Great-tailed Grackle (male)
Family: (Icteridae) Blackbirds, Orioles, and Allies
Preferred Habitat: Urban and rural areas.
Seasonal Occurrence: Permanent resident. Abundant throughout the year.
Profile by Vicki Stittleburg: The Great-tailed Grackle is North America's largest grackle. Males have an all black body with bluish purple iridescence, a long, tapered tail that folds into a distinctive keel shape, yellow eyes, long black legs and a black stout bill. Females are about half the size of males; they have a grayish brown body, a buff-colored throat, yellow eyes, a lighter eyebrow and a shorter tail. Juveniles have the female’s dark brown plumage, with streaked underparts and a dark eye.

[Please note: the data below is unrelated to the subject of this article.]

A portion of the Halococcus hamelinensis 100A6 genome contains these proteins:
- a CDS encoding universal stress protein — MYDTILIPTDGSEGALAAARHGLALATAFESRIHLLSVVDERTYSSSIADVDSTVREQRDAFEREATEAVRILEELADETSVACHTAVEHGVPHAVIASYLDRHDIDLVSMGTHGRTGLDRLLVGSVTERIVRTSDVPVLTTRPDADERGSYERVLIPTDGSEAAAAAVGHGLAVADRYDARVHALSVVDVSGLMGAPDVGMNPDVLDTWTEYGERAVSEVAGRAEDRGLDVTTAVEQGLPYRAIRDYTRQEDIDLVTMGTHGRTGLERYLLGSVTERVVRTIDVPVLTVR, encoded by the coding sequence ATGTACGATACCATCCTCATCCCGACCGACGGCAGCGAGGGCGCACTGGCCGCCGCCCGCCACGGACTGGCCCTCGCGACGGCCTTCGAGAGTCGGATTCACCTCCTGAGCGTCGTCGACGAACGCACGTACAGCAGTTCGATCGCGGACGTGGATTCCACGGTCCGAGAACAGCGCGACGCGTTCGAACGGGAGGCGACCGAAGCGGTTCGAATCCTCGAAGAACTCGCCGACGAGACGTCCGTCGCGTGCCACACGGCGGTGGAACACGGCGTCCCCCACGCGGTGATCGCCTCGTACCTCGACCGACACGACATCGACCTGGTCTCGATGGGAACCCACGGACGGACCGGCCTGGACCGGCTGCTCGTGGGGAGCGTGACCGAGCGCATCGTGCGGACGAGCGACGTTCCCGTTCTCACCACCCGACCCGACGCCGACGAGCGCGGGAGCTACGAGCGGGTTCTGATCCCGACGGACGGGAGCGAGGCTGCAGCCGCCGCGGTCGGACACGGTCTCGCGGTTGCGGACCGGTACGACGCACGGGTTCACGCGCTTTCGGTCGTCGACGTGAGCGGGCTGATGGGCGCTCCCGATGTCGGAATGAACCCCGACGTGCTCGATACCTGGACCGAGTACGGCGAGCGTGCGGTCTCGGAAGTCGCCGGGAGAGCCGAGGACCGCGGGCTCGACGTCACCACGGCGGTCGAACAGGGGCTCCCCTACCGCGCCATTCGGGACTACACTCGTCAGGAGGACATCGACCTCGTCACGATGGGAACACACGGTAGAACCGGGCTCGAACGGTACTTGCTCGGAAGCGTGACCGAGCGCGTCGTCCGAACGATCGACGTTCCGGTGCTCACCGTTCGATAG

In 1900, the northern edge of the Great-tailed Grackle’s range barely reached southern Texas. Since the 1960s they’ve followed the spread of irrigated agriculture and urban development into the Great Plains and West, and today are one of North America’s fastest-expanding species. Great-tailed Grackles are a permanent sight in Houston and can be found in any area inhabited by humans that has some trees. They tend to congregate in large flocks and prefer shopping centers and fast-food store parking lots where there's trash for food and trees or light posts for perching.
Great-tailed Grackles have a wide repertory of songs and sounds including piercing whistles and creaks. In the evening, raucous flocks pack neighborhood trees creating noisy roosting aggregations.